AirAsia flight QZ8501: 6 things about 'pings' that may lead to the black box

A group of divers preparing their gear on the deck of the ship KN Purworejo during a search operation for passengers onboard AirAsia Flight QZ8501 in the Java Sea on Jan 4, 2015. -- PHOTO: REUTERS
A group of divers preparing their gear on the deck of the ship KN Purworejo during a search operation for passengers onboard AirAsia Flight QZ8501 in the Java Sea on Jan 4, 2015. -- PHOTO: REUTERS

Search teams will focus on looking for the black box flight recorders of AirAsia Indonesia flight QZ8501, now that debris and bodies have been found in the Karimata Strait off the coast of Borneo.

Search efforts are underway to find the black box of the plane which went down in the Java Sea with 162 people on board during its journey from Surabaya to Singapore on Dec 28. Finding the black box, which contains recorded information on the plane's final moments, will provide investigators clues to what could have happened.

To find these black boxes, investigators listen for "pings" coming from them. So far, no ping has been detected, and reasons pointed out have been the bad weather and mud.

1. What is a ping?

It is a sound emitted by a device called the Underwater Locator Beacon that is fitted to the flight recorders found in the black box of a plane. The sound, which is inaudible to humans, helps investigators track the black box of a plane. The underwater locator beacon is also called an emergency locator beacon, or pinger.

2. How does the ping get heard?

The beacon gets activated once it is is submerged underwater. According to a user manual for such beacons, it transmits an acoustic signal (the ping) at 37.5 kHz once every second. The pinging usually lasts 30 days after activation with a standard lithium battery. The ping is then picked up by a pinger locator. Pings can typically be picked up from about 3,000m to 6,000m away.

3. What is a pinger locator?

There are different kinds of pinger locators. Examples include the towed pinger locator, which is pulled by a vessel slowly, and the unmanned automonous underwater vehicle. The towed pinger locator is equipped with a sensor that recognises the pings up to 20,000 ft (6,100m) below the water surface. The autonomous underwater vehicle, which works like a robot, takes six times longer to cover the same area as the towed pinger locator, according to Reuters.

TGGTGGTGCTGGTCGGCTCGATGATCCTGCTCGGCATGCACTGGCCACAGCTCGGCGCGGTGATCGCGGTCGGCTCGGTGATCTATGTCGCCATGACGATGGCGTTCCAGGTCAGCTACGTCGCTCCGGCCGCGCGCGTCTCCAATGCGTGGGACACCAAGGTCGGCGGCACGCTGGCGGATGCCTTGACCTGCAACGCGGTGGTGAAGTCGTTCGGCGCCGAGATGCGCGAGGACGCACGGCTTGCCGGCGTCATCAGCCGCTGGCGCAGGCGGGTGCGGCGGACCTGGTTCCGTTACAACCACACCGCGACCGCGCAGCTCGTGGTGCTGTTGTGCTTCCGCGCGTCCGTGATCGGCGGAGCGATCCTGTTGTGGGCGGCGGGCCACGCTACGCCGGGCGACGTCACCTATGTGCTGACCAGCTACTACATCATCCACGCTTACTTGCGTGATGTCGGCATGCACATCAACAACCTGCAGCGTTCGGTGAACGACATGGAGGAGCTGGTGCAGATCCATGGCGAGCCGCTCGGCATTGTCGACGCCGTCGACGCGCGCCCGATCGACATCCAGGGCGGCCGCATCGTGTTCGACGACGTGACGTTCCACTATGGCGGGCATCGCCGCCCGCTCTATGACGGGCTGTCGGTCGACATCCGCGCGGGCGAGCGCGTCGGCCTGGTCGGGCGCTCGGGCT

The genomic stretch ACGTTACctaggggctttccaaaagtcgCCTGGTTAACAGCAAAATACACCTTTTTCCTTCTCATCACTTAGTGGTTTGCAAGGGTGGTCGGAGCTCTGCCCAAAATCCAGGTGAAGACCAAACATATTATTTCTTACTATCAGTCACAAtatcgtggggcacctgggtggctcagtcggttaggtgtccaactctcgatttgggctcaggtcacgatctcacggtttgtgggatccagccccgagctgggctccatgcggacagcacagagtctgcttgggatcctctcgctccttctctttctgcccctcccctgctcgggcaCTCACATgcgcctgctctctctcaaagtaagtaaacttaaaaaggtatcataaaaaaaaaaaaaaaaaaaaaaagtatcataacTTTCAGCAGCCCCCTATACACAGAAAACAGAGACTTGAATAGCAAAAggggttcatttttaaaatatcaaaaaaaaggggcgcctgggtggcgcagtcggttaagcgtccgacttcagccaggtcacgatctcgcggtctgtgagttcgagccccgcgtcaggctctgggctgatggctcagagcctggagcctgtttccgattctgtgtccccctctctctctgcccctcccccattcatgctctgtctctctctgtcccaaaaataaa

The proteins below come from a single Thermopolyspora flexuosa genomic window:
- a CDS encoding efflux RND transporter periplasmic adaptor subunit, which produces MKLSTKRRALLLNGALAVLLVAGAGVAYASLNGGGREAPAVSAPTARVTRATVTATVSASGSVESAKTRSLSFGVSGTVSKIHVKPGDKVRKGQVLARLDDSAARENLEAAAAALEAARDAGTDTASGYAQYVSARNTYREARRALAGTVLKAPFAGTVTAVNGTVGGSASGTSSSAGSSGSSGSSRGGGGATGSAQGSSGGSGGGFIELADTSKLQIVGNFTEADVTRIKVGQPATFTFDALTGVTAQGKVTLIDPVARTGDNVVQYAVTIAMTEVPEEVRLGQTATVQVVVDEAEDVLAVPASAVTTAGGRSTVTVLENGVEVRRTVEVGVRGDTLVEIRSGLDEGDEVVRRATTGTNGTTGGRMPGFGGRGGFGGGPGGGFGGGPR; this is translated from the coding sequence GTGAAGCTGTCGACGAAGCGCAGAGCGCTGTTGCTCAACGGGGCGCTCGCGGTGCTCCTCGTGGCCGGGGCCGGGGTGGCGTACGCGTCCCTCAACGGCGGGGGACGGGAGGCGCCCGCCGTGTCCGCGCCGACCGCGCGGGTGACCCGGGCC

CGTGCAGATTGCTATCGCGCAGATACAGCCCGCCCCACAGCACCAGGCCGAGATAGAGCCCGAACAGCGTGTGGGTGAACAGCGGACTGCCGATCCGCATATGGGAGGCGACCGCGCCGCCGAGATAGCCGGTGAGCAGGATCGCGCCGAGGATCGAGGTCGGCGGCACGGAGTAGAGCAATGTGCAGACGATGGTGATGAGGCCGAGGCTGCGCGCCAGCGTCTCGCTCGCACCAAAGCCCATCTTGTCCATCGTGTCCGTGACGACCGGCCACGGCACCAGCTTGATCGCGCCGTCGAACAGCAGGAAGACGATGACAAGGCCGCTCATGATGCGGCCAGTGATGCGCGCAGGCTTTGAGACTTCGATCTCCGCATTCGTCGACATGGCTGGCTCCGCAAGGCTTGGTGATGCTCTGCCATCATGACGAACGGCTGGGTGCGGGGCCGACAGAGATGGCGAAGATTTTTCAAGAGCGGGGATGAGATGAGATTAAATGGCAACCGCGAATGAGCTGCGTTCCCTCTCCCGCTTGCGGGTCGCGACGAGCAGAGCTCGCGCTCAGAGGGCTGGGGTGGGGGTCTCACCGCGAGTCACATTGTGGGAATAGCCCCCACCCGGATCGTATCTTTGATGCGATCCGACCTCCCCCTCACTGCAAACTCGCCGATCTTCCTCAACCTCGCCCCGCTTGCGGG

4. What makes it difficult to hear a ping?

The sound can be obscured by weather, noise or silt, CNN news reported. Given that the AirAsia plane crashed in shallow seas, experts say finding the boxes should not be difficult if the pingers, with a range of 2,000m to 3,000m, are working. The chief of Indonesia's search and rescue agency Basarnas, Bambang Soelistyo, said: "Our challenge is mud. Lots of mud at the sea bottom."

The weather also remained a problem. Reuters also reported that strong winds and 4m-high waves have kept progress "agonisingly slow".

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5. Does a ping always lead to the location of the black box?

No. In the case of Malaysia Airlines flight MH370 which went missing on March 8 as it flew from Kuala Lumpur to Beijing, four pings were detected, and they were believed to be from the missing plane's black box.

A search area was established based on the pings, but no black box was found. It was later decided that the area was not the "final resting place" of the plane. To date, no trace of the plane has been found and there is no explanation for its disappearance.

6. Can a black box be located even after the pinging stops?

Yes. The black boxes of Air France Flight 447 was found after their ping had expired. Two years after the plane went missing in 2009, the black boxes were found deep in the middle of the Atlantic Ocean. They were located by autonomous underwater vehicles. The flight, with 228 people on board, went missing over a large body of deep water. Search-and-rescue operations found debris and some of the bodies in the weeks following the crash, but the main wreckage and black boxes only much later. On the positive side, the depletion of the battery will not wipe out data. Data has been known to survive for years in harsh sea water conditions on modern recorders.

Sources: Reuters, CNN, The Straits Times, TeledyneBenthos

jalmsab@sph.com.sg

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